December 9, 2010
IN-STATE TUITION FOR ILLEGAL IMMIGRANTS
By: Terrance Adams, Legislative Analyst II
You asked whether other states allow illegal immigrants to pay in-state tuition at public colleges and universities and whether any prohibit it. You also asked for a summary of past legislation in Connecticut on this matter, the fiscal impact of such legislation, and the status of court challenges in other states. This report updates OLR Report 2008-R-0178.
According to the National Conference of State Legislatures (NCSL), 10 states allow illegal immigrants to pay in-state tuition at public colleges and universities, three states explicitly prohibit the practice, and one state allows its colleges and universities to decide for themselves. Additionally, three states prohibit illegal immigrants from attending some or all public colleges and universities.
Connecticut has considered this issue several times in recent years, most notably in 2007 when the legislature passed PA 07-135, which would have allowed illegal immigrants who meet certain criteria to qualify for in-state tuition. However, the governor vetoed it. The Office of Fiscal Analysis (OFA) projected that the act would have produced a revenue loss for UConn but a revenue gain for the Connecticut State University (CSU) system and the community-technical colleges (CTC).
We found four states where in-state tuition laws were challenged in court. The most notable of these was in California, where the state's Supreme Court upheld an in-state tuition law.
LAWS IN OTHER STATES
Table 1 lists the states that have taken action with respect to in-state tuition for illegal immigrants.
Table 1: State Policies on In-State Tuition for Illegal Immigrants
Allow In-State Tuition
Allow Colleges and Universities Discretion to Award In-State Tuition
Explicitly Prohibit In-State Tuition
Prohibited from Attending Some or All Public Colleges and Universities
Generally, laws allowing illegal immigrants to pay in-state tuition require the students to:
1. reside in the state and attend a state high school for one to three years,
2. graduate from a state high school or attain the recognized equivalent,
3. be admitted to a public college or university in the state, and
4. submit an affidavit stating they have filed for legal immigration status or will file when they are eligible. (Currently, illegal immigrants who apply for student visas or lawful permanent resident status are subject to deportation. Thus, they are not eligible to apply until federal law is amended to allow them to do so.)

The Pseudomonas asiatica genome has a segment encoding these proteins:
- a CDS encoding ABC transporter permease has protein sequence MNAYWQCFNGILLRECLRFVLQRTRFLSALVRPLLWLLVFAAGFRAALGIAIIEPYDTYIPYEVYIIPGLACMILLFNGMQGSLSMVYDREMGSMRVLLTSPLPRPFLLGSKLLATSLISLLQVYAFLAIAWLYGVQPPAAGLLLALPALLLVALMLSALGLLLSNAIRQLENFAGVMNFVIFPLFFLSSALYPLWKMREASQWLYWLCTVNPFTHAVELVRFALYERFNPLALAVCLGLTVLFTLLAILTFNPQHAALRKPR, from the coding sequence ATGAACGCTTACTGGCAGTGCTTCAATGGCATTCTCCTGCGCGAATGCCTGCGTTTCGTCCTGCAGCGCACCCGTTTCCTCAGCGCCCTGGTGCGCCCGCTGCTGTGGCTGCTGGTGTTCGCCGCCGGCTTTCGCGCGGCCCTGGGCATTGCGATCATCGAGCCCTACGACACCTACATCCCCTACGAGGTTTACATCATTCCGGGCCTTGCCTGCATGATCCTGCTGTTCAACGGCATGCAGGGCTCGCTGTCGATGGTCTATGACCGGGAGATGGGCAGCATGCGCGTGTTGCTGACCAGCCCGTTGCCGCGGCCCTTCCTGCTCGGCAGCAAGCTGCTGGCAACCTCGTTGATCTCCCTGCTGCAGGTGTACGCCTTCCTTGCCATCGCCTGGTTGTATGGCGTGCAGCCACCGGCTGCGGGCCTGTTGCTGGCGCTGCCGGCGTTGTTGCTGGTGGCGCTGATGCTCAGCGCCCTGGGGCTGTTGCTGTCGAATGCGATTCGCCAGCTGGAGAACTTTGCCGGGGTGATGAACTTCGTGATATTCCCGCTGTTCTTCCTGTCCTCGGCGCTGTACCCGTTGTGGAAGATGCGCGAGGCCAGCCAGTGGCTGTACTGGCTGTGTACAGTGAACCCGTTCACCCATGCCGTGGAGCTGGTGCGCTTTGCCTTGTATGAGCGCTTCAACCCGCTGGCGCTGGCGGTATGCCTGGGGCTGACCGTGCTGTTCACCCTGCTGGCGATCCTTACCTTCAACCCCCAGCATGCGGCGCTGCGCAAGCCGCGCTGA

The first laws allowing in-state tuition were passed in 2001 by California and Texas. The most recent law was passed by Wisconsin in 2009. According to NCSL, New Mexico and Texas also allow illegal immigrants to receive state financial assistance.
Previously, Oklahoma law allowed illegal immigrants to pay in-state tuition. However, in 2007 the legislature repealed this law, instead allowing the Oklahoma Board of Regents the discretion to grant in-state tuition to illegal immigrants who meet certain criteria. These criteria are similar to those listed above, except that a student must graduate from high school; a GED is no longer sufficient. Currently, the board still permits illegal immigrants to pay in-state tuition.
In 2008, South Carolina passed legislation (the South Carolina Illegal Immigration Reform Act) prohibiting illegal immigrants from attending any of the state's public colleges and universities. According to NCSL, it is currently the only state with such a ban. In Alabama and Georgia, the prohibitions are not codified in state law, but rather were enacted by college and university governing boards and only apply to some of the states' schools.
In Alabama, the State Board of Education in 2008 banned illegal immigrants from attending the state's two-year colleges. Additionally, North Carolina's State Board of Community Colleges enacted such a ban in 2008, but repealed it in 2009.
In Georgia, the Board of Regents of the University System of Georgia voted in October 2010 to prohibit illegal immigrants from attending any school in the system at which academically qualified applicants had been denied admission in the previous two years. Georgia's policy will initially apply to five of the system's 35 schools. According to media reports, state lawmakers will consider legislation in the upcoming session to ban illegal immigrants from all of the state's public colleges and universities.